After years of Trying, DC Finally Gets the Caped Crusader Right With ‘The Batman’

Ulises Duenas


Rebooting Batman yet again is a risky proposition, and while the initial trailers didn’t leave me feeling confident about this new movie, I can now say that The Batman is a solid film that explores the caped crusader’s character in interesting, new ways.


The film follows Bruce Wayne as he’s two years into his career as the Batman with a corrupt Gotham at the center of the story. While the basic premise of early-year Batman is tired at this point, the performances from this cast combined with Matt Reeves’ directing give this reboot a fresher feel.


Robert Pattinson delivers a unique take on a Bruce Wayne/Batman that is consumed by his emotional trauma and is portrayed as an awkward and unstable man struggling to do his best against all odds. He’s obsessive, self-destructive, and looks like he never gets an ounce of sleep, but it all gives the character a realistic feel.



The mystery at the core of the plot is very well done with the main villain, the Riddler, doing a great job of being a menacing enigma who taunts Batman at every turn. Whether it’s in comic books, games, or movies, Batman stories are at their best when centered on mystery and detective work, and this one probably pulls off that crime investigation aspect the best.


The supporting cast is also stellar, with Zoe Kravitz as Selina Kyle/Catwoman and Paul Dano as the Riddler. Kravitz delivers on the best incarnation of Catwoman, with a character that is developed, motivated, and vulnerable. Dano’s Riddler is deranged and full of anger and sadness, his performance only getting better and better as the plot goes on and he becomes more unhinged. Colin Farrell does a surprisingly good job of portraying Ozzy/The Penguin and Jeffery Wright as James Gordon was calm and collected.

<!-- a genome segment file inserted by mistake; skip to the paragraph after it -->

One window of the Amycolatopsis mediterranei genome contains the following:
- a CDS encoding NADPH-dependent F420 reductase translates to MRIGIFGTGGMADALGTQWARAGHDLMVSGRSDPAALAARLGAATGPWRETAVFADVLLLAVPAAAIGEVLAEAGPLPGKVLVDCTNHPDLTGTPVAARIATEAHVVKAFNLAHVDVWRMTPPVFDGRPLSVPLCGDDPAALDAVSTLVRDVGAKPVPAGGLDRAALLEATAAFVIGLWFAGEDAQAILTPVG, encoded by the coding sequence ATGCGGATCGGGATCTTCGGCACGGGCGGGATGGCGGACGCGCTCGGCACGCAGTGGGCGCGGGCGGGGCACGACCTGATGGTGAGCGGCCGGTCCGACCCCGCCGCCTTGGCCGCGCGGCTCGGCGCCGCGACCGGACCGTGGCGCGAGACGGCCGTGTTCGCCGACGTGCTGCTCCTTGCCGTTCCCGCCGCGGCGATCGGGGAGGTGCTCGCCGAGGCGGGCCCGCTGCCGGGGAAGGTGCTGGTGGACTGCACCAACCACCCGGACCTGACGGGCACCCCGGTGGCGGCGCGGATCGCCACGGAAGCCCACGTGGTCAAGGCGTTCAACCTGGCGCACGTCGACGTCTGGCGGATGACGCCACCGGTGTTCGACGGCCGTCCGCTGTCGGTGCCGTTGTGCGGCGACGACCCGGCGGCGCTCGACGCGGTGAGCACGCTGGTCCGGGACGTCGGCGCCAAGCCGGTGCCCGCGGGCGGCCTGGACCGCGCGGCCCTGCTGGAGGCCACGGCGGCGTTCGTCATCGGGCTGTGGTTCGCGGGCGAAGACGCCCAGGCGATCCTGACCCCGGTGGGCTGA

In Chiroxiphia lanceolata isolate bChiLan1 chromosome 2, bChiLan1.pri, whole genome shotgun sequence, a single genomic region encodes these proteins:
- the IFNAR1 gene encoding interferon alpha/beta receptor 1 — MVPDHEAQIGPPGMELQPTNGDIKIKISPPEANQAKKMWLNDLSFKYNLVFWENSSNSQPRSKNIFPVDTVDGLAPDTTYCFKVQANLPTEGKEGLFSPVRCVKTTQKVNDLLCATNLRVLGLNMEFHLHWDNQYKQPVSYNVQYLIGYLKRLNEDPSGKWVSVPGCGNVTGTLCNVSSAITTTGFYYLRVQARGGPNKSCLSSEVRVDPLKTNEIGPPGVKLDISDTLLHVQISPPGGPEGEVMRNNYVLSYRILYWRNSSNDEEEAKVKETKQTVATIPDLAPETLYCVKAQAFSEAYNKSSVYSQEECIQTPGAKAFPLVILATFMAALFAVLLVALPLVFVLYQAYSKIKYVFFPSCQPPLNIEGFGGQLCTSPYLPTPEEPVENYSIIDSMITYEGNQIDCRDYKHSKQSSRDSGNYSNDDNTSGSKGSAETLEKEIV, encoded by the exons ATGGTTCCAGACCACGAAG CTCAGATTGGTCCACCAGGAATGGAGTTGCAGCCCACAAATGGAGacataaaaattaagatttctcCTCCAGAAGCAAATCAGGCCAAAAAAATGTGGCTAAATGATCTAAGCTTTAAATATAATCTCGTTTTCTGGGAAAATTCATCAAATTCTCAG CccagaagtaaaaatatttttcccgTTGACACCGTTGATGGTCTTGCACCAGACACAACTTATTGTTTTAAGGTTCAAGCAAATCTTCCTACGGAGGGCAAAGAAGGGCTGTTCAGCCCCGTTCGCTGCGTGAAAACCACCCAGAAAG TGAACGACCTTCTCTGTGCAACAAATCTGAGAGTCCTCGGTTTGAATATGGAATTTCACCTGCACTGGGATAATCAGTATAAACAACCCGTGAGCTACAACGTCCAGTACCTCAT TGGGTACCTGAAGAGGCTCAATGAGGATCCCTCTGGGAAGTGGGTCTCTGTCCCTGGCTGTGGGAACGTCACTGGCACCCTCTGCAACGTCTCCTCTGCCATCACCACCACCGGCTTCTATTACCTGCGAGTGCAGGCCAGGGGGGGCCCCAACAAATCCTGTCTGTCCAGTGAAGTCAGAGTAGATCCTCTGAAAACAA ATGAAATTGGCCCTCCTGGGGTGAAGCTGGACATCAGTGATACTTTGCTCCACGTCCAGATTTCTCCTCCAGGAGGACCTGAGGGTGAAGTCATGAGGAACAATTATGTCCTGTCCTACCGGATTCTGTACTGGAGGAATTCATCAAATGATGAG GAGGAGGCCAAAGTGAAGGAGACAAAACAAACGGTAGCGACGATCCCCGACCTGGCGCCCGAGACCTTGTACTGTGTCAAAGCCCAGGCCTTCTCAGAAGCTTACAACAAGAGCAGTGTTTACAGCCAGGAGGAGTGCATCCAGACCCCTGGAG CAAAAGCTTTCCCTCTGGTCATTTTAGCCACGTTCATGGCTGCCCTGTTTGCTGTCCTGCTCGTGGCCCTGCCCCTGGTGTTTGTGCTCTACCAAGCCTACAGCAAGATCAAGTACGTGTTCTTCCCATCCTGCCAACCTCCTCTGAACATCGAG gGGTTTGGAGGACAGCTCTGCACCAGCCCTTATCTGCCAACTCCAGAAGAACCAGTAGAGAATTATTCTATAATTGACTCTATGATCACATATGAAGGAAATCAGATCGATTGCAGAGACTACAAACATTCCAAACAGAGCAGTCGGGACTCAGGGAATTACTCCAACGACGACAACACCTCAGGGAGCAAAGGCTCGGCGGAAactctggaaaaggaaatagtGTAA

As good as the movie’s highlights are, that doesn’t mean this is the perfect Batman flick. One problem that occurred multiple times was the clashing of tones. The initial trailers made this look like the darkest and most self-serious Batman movie to date, and while that’s mostly true, there are a handful of scenes and lines that feel straight out of a comic book and give the movie a campier feel. I don’t mind it when movies try to balance different tones, but the mixture here felt awkward at times, and I could tell the audience didn’t know whether to laugh or feel uncomfortable during certain scenes.



The movie also feels a little too long for its own good. A good detective story should be a slow burn so that the mystery has time to breathe, but I would still say that the script could have used some trimming and tightening to help its pace.


That being said, for a movie that’s almost three hours long, the time felt like it flew by because of how good The Batman is. It’s a treat for Batman fans and also has a lot to offer people who want a good mystery thriller.


Author Bio:

Ulises Duenas is a contributing writer at Highbrow Magazine.


For Highbrow Magazine

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